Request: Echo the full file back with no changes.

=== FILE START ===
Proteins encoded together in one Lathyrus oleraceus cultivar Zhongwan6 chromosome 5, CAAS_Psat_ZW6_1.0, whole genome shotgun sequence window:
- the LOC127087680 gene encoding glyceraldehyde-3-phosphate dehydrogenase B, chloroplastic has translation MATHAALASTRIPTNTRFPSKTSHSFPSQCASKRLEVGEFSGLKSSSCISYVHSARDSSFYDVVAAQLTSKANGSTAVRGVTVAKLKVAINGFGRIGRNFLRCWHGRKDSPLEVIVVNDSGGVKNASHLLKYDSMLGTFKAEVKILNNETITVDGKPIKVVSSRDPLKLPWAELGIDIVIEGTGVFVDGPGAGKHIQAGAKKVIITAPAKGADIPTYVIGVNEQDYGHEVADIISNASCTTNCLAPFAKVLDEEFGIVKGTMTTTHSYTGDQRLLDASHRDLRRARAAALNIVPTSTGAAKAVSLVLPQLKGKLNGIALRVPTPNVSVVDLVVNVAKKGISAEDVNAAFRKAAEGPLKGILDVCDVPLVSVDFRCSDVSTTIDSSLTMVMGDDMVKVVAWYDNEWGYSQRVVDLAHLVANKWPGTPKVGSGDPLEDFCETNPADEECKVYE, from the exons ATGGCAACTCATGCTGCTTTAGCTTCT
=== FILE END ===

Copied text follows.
Proteins encoded together in one Lathyrus oleraceus cultivar Zhongwan6 chromosome 5, CAAS_Psat_ZW6_1.0, whole genome shotgun sequence window:
- the LOC127087680 gene encoding glyceraldehyde-3-phosphate dehydrogenase B, chloroplastic has translation MATHAALASTRIPTNTRFPSKTSHSFPSQCASKRLEVGEFSGLKSSSCISYVHSARDSSFYDVVAAQLTSKANGSTAVRGVTVAKLKVAINGFGRIGRNFLRCWHGRKDSPLEVIVVNDSGGVKNASHLLKYDSMLGTFKAEVKILNNETITVDGKPIKVVSSRDPLKLPWAELGIDIVIEGTGVFVDGPGAGKHIQAGAKKVIITAPAKGADIPTYVIGVNEQDYGHEVADIISNASCTTNCLAPFAKVLDEEFGIVKGTMTTTHSYTGDQRLLDASHRDLRRARAAALNIVPTSTGAAKAVSLVLPQLKGKLNGIALRVPTPNVSVVDLVVNVAKKGISAEDVNAAFRKAAEGPLKGILDVCDVPLVSVDFRCSDVSTTIDSSLTMVMGDDMVKVVAWYDNEWGYSQRVVDLAHLVANKWPGTPKVGSGDPLEDFCETNPADEECKVYE, from the exons ATGGCAACTCATGCTGCTTTAGCTTCT